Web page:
Wasting the Plenty
Wasting the Plenty
Via Atrios, this piece of bad news from Michael Kranish at the Boston Globe:
The federal agency that insures bank deposits, which is asking for emergency powers to borrow up to $500 billion to take over failed banks, is facing a potential major shortfall in part because it collected no insurance premiums from most banks from 1996 to 2006.
The Federal Deposit Insurance Corporation, which insures deposits up to $250,000, tried for years to get congressional authority to collect the premiums in case of a looming crisis. But Congress believed that the fund was so well-capitalized – and that bank failures were so infrequent – that there was no need to collect the premiums for a decade, according to banking officials and analysts.
The folks who happened to be running Congress during those years believed (and still believe, even if they aren’t running Congress any more) that cutting taxes leads to more tax revenue coming in. Perhaps they also figured collecting less premiums would lead to more money in the FDIC’s pot?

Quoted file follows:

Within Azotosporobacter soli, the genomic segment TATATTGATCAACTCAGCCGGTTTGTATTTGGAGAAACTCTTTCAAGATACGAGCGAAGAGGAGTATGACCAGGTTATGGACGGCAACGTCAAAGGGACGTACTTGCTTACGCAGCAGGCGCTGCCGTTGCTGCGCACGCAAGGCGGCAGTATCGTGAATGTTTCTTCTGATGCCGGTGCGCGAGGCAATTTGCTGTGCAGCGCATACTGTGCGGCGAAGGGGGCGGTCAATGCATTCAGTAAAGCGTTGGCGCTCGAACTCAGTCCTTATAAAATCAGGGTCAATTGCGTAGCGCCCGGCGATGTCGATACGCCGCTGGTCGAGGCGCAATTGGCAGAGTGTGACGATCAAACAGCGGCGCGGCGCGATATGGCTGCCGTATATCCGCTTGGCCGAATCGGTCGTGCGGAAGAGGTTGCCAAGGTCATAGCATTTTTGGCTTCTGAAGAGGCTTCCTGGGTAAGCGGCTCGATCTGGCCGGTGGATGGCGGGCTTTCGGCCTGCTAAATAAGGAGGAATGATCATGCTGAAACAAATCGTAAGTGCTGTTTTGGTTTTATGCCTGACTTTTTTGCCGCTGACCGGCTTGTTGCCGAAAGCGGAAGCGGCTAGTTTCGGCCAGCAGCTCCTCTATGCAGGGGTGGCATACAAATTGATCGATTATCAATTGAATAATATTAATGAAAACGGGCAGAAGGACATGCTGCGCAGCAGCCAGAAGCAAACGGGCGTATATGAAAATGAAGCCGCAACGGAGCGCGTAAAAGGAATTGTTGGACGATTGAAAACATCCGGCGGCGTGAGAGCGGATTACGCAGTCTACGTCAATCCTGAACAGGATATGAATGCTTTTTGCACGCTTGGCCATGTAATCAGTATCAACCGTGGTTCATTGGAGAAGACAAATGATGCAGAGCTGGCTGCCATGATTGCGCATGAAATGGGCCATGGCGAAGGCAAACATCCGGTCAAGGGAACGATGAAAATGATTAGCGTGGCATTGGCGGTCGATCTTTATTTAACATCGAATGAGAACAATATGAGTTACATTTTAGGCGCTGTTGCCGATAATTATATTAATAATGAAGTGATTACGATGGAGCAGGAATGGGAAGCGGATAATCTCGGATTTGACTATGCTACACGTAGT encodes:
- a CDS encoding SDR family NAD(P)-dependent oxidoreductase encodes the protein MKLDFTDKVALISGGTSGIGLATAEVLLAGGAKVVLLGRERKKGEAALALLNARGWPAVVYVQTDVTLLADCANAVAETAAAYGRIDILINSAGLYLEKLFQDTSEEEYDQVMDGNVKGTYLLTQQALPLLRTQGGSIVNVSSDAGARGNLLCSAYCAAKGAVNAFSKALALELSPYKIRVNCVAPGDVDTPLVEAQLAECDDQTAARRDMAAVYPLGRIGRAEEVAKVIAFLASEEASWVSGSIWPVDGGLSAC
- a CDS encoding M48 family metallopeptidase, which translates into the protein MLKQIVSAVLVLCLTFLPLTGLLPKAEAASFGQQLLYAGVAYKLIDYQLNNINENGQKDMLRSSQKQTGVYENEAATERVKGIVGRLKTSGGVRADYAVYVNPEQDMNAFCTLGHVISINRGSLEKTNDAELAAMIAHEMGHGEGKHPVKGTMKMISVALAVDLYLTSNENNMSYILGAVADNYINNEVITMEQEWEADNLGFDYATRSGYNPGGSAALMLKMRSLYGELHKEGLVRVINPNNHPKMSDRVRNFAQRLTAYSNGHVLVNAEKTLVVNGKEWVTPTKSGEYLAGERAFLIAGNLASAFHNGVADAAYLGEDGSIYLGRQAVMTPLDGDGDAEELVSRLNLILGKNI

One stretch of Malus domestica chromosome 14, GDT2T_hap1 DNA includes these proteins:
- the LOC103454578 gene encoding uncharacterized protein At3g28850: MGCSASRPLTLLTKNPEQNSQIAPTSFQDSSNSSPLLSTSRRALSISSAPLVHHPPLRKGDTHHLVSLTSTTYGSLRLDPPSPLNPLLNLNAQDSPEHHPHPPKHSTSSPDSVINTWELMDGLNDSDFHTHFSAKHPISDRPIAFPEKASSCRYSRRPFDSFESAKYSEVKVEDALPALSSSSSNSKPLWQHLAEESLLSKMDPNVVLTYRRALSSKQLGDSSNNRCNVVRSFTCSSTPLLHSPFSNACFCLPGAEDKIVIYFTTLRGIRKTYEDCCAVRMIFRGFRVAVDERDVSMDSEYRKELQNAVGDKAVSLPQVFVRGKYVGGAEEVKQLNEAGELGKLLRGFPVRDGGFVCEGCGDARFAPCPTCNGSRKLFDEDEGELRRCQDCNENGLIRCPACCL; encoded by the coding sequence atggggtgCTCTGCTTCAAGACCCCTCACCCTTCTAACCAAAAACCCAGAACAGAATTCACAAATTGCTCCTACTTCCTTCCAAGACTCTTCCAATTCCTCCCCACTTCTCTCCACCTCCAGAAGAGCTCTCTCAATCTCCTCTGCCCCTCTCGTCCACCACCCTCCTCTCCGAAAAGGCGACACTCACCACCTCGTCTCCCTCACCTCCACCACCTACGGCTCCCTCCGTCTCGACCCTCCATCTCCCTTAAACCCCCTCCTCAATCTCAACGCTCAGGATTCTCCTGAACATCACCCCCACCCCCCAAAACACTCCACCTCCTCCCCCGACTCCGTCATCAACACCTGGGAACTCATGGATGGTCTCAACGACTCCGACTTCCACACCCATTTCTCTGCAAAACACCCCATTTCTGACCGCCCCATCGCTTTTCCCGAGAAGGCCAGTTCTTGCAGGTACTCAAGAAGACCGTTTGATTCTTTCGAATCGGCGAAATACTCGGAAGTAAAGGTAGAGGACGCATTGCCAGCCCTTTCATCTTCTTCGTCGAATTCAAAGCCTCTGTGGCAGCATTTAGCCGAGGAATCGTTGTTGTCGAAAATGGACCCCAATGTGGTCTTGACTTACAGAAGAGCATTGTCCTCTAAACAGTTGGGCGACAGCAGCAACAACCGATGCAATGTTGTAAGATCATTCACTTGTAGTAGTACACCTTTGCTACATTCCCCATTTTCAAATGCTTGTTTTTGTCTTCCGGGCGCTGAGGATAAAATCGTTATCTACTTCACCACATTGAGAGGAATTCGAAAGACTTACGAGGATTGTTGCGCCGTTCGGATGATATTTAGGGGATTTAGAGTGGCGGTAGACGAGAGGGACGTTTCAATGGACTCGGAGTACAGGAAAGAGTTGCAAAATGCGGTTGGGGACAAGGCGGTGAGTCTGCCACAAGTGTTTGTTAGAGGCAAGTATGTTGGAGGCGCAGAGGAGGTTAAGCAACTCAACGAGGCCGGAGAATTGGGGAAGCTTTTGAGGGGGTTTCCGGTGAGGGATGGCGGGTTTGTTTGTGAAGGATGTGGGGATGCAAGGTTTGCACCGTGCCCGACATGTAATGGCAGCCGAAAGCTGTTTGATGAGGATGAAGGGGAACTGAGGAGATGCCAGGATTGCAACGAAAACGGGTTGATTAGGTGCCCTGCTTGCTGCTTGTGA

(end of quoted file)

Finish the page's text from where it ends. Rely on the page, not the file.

The article goes on:
Last week, FDIC chairwoman Sheila Bair wrote to Senate Banking Committee chairman Christopher Dodd, a Connecticut Democrat, that her agency could need more money because the existing fund “provides a thin margin of error” given the government’s responsibility “to cover unforeseen losses.” The March 5 letter, provided to the Globe, said the additional borrowing authority is necessary to “leave no doubt” that the FDIC can “fulfill the government’s commitment to protect insured depositors against loss.”
Bair said yesterday that the agency’s failure to collect premiums from most banks “was surprising to me and of concern.” As a Treasury Department official in 2001, she said, she testified on Capitol Hill about the need to impose the fees, but nothing happened. Congress did not grant the authority for the fees until 2006, just weeks before Bair took over the FDIC. She then used that authority to impose the fees over the objections of some within the banking industry.
“That is five years of very healthy good times in banking that could have been used to build up the reserve,” Bair, a former professor at the University of Massachusetts at Amherst, said in an interview. “That is how we find ourselves where we are today. An important lesson going forward is we need to be building up these funds in good times so you can draw down upon them in bad times.”
Truly, the Republican Congress took the teachings of St. Ronald to heart.